Franck Bohbot is a visual artist, Self-Taught french photographer and filmmaker based in New York City.
He is a documentarian with an eye for the theatrical who found his way to photography by way of cinema, and although he turned his focus fully to photography in 2008, the formal and aesthetic influences of the cinematographic form continue to underlie his present work.
Bohbot’s work inhabits a space between reality and fantasy, documenting and storytelling, every frame – to borrow a phrase from Nan Goldin – like a still from a nonexistent film.
He has drawn artistic inspiration from figures as diverse as Jeff Wall, Stanley Kubrick, Bernd and Hilla Becher, Edward Hopper, Luigi Ghirri, William Eggleston, and Martin Scorsese.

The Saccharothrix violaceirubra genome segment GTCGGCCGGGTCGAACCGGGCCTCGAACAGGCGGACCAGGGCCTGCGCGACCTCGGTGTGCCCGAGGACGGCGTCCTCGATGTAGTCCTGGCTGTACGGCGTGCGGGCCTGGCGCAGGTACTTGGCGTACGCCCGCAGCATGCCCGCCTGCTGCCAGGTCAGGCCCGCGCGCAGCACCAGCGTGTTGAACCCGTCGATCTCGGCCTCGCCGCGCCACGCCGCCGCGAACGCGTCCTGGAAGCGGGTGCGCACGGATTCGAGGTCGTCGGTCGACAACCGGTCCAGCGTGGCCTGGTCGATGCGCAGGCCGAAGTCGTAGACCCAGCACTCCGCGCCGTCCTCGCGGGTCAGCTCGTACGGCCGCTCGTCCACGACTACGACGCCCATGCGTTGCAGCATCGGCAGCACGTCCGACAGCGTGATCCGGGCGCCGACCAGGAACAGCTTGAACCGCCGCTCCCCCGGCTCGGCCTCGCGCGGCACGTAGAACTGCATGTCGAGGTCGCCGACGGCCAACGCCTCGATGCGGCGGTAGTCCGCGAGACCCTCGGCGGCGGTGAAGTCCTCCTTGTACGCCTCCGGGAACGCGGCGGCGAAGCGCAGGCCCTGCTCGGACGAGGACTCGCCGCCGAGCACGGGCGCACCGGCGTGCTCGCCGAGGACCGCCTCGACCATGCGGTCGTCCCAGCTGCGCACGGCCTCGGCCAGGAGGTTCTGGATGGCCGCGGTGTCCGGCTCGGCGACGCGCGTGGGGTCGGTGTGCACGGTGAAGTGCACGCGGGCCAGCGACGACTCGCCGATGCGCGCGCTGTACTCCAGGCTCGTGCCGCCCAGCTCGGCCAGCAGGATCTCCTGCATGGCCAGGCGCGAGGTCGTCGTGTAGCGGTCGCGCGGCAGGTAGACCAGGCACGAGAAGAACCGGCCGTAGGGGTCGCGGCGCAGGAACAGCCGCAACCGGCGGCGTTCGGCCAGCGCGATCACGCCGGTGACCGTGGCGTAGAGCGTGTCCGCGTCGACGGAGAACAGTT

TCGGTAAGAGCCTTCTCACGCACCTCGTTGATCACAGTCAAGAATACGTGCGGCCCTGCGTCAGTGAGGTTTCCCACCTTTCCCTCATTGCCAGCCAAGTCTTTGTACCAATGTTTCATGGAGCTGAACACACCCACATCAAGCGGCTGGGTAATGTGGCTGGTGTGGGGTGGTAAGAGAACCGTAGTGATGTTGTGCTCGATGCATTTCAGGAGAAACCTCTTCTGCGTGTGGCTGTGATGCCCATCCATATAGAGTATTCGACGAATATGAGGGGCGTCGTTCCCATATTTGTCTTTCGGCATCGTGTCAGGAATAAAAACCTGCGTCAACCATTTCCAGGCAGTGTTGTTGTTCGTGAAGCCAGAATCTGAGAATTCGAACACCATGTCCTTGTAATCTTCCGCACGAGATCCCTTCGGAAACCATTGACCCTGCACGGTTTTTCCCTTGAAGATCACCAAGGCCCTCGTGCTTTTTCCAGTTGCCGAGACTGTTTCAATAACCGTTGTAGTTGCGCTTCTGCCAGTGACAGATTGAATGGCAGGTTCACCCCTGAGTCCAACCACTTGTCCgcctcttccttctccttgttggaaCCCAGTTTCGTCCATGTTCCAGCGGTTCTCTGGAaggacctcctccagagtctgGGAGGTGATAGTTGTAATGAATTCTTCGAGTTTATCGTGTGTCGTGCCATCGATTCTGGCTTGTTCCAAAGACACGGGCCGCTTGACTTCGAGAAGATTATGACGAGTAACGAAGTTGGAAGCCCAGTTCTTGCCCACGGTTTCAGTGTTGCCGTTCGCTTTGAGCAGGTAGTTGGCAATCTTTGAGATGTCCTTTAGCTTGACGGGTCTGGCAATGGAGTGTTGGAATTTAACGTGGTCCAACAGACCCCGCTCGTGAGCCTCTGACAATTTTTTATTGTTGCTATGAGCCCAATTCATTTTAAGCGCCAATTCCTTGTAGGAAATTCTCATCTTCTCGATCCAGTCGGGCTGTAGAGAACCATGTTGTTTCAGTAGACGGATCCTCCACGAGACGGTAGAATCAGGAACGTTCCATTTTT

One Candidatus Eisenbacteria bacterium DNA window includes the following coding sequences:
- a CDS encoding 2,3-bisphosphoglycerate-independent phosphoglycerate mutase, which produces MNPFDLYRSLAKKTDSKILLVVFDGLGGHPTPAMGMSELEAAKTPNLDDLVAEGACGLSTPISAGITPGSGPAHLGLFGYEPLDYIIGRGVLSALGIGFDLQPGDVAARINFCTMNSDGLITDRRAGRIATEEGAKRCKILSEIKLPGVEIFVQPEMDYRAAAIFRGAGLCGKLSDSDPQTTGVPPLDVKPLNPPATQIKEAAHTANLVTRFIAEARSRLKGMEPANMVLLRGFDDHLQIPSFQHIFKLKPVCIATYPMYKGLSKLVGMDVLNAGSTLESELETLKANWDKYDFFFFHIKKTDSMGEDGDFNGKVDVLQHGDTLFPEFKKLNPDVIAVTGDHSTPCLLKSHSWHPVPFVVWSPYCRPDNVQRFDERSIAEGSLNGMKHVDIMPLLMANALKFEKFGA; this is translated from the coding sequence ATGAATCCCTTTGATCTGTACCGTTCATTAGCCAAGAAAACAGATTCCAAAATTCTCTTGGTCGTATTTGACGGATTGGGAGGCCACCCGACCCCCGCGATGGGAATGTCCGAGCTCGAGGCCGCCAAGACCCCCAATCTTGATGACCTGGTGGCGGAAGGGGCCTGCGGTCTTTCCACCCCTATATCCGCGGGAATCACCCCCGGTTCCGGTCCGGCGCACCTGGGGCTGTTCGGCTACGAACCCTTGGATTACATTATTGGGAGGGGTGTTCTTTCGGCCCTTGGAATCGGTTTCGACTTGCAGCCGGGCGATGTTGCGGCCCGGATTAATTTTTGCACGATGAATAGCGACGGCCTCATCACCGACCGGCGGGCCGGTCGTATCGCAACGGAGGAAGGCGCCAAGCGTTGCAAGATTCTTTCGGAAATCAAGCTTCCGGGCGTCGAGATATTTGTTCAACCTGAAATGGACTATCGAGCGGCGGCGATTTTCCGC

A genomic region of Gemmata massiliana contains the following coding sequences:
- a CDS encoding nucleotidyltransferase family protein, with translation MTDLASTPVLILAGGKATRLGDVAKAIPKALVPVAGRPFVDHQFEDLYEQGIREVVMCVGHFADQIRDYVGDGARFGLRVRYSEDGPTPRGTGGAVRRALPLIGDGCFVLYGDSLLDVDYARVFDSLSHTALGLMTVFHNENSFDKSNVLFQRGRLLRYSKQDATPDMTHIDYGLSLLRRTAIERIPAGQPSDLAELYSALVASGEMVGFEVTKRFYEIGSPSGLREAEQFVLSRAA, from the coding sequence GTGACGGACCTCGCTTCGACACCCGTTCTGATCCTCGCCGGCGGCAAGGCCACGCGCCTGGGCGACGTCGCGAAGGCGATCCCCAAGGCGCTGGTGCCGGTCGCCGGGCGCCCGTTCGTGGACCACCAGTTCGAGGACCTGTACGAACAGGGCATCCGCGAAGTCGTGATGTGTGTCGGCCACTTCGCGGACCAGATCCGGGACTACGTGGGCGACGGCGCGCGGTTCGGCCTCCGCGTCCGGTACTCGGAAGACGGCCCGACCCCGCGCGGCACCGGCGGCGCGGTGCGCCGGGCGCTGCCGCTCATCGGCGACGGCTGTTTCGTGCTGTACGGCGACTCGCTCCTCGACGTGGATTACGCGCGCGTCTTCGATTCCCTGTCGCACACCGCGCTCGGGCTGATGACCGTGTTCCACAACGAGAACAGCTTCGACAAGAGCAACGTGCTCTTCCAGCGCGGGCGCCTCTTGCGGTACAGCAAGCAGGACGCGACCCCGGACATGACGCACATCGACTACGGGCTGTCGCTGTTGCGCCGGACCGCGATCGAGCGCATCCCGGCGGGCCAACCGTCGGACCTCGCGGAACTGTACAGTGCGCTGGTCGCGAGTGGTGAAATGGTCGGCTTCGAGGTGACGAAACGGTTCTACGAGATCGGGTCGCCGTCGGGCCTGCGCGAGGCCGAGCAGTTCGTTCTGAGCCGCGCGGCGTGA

Bohbot frequently takes a formal, typological approach to crafting visual narratives, highlighting the surreal symmetries of our constructed worlds and capturing the poetry of everyday places with a unique attentiveness to the interplay of light and color. He employs the latter two elements as tools of nostalgia, exploring loss and obsolescence by crafting images that are as much about what is invisible or lacking as what is there within the frame. Rendering public spaces, street scenes, and architectural sites of interest in his distinctive muted palette, he documents inanimate structures with all the sensitivity of a human portrait, as though constructing an imaginary archive of social spaces for a post-apocalyptic time capsule.